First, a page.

The sixteenth thesis is the theory-praxis principle (on the duality of knowledge) in the category of "agency” in ... if there is theoretical construction, there is likewise its practical application, both technical and normative.
Author: Peter Baofu
Publisher: Cambridge Scholars Publishing
Category: Juvenile Nonfiction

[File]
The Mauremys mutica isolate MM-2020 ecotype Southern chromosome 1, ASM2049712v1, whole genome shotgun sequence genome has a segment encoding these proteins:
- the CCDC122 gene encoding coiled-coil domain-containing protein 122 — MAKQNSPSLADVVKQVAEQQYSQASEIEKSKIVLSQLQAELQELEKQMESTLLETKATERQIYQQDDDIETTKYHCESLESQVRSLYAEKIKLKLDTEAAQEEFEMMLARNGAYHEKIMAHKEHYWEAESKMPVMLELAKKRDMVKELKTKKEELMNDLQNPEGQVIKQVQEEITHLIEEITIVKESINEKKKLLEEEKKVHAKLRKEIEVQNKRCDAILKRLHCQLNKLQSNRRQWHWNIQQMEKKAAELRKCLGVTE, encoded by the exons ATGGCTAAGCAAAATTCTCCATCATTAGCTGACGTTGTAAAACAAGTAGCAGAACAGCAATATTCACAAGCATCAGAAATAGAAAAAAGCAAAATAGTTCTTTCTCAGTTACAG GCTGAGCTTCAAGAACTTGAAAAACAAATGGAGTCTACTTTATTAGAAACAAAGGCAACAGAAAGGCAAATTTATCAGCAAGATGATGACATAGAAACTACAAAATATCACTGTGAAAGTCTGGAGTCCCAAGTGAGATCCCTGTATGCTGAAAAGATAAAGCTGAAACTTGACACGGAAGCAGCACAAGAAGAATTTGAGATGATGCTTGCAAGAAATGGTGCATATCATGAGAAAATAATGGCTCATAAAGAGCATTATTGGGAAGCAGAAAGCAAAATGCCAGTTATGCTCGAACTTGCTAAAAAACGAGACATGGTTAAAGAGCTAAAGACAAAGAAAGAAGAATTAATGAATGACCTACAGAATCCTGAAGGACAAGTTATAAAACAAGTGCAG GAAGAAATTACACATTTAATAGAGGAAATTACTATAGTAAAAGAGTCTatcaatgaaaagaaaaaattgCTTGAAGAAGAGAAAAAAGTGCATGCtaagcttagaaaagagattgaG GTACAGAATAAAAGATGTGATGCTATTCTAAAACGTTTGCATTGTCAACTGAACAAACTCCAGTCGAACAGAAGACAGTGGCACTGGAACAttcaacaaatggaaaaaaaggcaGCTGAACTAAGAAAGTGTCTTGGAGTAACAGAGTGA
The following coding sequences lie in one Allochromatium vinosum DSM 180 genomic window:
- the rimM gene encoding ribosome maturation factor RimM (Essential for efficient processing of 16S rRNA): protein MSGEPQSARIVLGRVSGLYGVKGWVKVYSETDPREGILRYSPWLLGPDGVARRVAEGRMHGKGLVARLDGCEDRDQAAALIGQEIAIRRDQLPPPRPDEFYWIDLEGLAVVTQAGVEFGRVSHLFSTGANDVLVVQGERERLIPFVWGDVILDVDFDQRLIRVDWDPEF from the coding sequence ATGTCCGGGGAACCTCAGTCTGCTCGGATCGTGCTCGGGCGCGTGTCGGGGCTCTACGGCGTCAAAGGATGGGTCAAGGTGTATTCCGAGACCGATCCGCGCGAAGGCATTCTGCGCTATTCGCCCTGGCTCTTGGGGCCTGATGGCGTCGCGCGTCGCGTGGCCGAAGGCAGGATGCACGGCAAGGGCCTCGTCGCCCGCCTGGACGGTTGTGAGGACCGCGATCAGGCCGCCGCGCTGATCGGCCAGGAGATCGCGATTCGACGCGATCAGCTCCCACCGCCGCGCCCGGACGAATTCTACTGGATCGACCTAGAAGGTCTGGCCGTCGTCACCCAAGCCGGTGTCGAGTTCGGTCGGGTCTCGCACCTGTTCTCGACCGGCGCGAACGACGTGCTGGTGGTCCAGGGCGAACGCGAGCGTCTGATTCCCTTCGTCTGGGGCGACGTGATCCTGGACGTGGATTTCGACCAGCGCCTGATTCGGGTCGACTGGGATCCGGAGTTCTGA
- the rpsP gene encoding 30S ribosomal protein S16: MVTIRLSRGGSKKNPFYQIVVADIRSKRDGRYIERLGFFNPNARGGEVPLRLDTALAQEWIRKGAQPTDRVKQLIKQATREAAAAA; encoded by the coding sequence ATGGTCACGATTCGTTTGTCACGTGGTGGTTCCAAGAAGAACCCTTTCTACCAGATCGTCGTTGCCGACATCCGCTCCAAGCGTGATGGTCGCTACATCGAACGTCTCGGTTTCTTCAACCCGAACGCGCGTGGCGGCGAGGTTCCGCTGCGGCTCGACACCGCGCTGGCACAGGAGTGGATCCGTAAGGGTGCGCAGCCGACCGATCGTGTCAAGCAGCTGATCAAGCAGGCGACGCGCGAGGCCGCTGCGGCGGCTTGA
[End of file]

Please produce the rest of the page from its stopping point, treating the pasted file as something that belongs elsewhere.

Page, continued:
Can transportation really have such a destructive impact on society that, as Jay Holtz Kay (1998) once forcefully wrote, with the automobile industry as an example, that “the modern consequences of heavy automotive use contribute to the use of non-renewable fuels, a dramatic increase in the rate of accidental death, social isolation, the disconnection of community, the rise in obesity, the generation of air and noise pollution, urban sprawl, and urban decay”? (WK 2012) This negative expectation from transportation, with the automobile industry as an example here, can be contrasted with an opposing (positive) expectation in the old “glory days” when, as Skip McGoun (2012) thus reminded us, “we have sung songs about the glory and wonder that surrounds the very concept of the car. Examples of this range from the 1909 tune, ‘In My Merry Oldsmobile,’ to what is considered to be the first rock and roll song, ‘Rocket 88,’ in 1949. . . . Motion pictures have portrayed . . . expensive sleek sports cars . . . associated with wealth and success. . . . One commercial described Hell as being a place where a teenager would have to drive a minivan!” Contrary to these opposing expectations (and other views as will be discussed in the book), transportation, in relation to both networks and operations, is neither possible or impossible, nor desirable or undesirable, to the extent that the respective ideologues on different sides would like us to believe. This challenge to the opposing expectations from transportation does not mean that transportation is useless, or that those interdisciplinary fields (related to transportation studies) like urban planning, environmental sustainability, migration, tourism, transport economics, traffic engineering, transportation technology, energy efficiency, the tragedy of the commons, and so on are unimportant. Needless to say, neither of these extreme views is reasonable. Rather, this book offers an alternative, better way to understand the future of transportation, especially in the dialectic context of networks and operations—while learning from different approaches in the literature but without favoring any one of them or integrating them, since they are not necessarily compatible with each other. More specifically, this book offers a new theory (that is, the panoramic theory of transportation) to go beyond the existing approaches in a novel way. If successful, this seminal project is to fundamentally change the way that we think about transportation in relation to networks and operations from the combined perspectives of the mind, nature, society, and culture, with enormous implications for the human future and what the author originally called its “post-human” fate.